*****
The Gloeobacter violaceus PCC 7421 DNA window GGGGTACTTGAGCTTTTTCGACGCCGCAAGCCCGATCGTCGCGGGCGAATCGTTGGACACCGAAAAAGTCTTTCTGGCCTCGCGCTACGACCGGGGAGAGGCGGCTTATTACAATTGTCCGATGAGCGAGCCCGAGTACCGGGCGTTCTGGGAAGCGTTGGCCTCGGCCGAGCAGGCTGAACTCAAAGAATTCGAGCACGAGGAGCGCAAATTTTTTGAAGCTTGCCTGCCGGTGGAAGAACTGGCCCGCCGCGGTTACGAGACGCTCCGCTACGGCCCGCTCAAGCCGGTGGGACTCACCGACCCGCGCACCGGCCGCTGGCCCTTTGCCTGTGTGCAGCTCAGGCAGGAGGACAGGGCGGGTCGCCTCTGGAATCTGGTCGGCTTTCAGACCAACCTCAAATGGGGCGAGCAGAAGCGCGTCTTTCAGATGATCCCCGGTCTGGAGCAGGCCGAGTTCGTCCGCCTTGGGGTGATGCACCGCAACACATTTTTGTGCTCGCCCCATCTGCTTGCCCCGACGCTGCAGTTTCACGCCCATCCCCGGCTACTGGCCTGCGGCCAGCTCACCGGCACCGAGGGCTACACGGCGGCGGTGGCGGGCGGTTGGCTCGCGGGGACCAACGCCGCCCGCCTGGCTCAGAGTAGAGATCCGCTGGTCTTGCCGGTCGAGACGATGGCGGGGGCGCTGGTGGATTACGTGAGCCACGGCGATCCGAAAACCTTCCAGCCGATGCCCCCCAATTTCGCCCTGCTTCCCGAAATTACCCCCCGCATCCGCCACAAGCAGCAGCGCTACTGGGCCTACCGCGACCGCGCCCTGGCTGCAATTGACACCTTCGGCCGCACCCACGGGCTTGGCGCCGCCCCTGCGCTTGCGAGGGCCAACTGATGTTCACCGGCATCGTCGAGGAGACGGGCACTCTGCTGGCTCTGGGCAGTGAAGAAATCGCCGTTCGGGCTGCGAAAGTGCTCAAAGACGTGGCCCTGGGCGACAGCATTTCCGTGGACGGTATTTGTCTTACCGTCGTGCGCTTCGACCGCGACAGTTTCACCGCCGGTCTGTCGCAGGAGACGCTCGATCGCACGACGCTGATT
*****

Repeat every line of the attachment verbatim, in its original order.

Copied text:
The Gloeobacter violaceus PCC 7421 DNA window GGGGTACTTGAGCTTTTTCGACGCCGCAAGCCCGATCGTCGCGGGCGAATCGTTGGACACCGAAAAAGTCTTTCTGGCCTCGCGCTACGACCGGGGAGAGGCGGCTTATTACAATTGTCCGATGAGCGAGCCCGAGTACCGGGCGTTCTGGGAAGCGTTGGCCTCGGCCGAGCAGGCTGAACTCAAAGAATTCGAGCACGAGGAGCGCAAATTTTTTGAAGCTTGCCTGCCGGTGGAAGAACTGGCCCGCCGCGGTTACGAGACGCTCCGCTACGGCCCGCTCAAGCCGGTGGGACTCACCGACCCGCGCACCGGCCGCTGGCCCTTTGCCTGTGTGCAGCTCAGGCAGGAGGACAGGGCGGGTCGCCTCTGGAATCTGGTCGGCTTTCAGACCAACCTCAAATGGGGCGAGCAGAAGCGCGTCTTTCAGATGATCCCCGGTCTGGAGCAGGCCGAGTTCGTCCGCCTTGGGGTGATGCACCGCAACACATTTTTGTGCTCGCCCCATCTGCTTGCCCCGACGCTGCAGTTTCACGCCCATCCCCGGCTACTGGCCTGCGGCCAGCTCACCGGCACCGAGGGCTACACGGCGGCGGTGGCGGGCGGTTGGCTCGCGGGGACCAACGCCGCCCGCCTGGCTCAGAGTAGAGATCCGCTGGTCTTGCCGGTCGAGACGATGGCGGGGGCGCTGGTGGATTACGTGAGCCACGGCGATCCGAAAACCTTCCAGCCGATGCCCCCCAATTTCGCCCTGCTTCCCGAAATTACCCCCCGCATCCGCCACAAGCAGCAGCGCTACTGGGCCTACCGCGACCGCGCCCTGGCTGCAATTGACACCTTCGGCCGCACCCACGGGCTTGGCGCCGCCCCTGCGCTTGCGAGGGCCAACTGATGTTCACCGGCATCGTCGAGGAGACGGGCACTCTGCTGGCTCTGGGCAGTGAAGAAATCGCCGTTCGGGCTGCGAAAGTGCTCAAAGACGTGGCCCTGGGCGACAGCATTTCCGTGGACGGTATTTGTCTTACCGTCGTGCGCTTCGACCGCGACAGTTTCACCGCCGGTCTGTCGCAGGAGACGCTCGATCGCACGACGCTGATT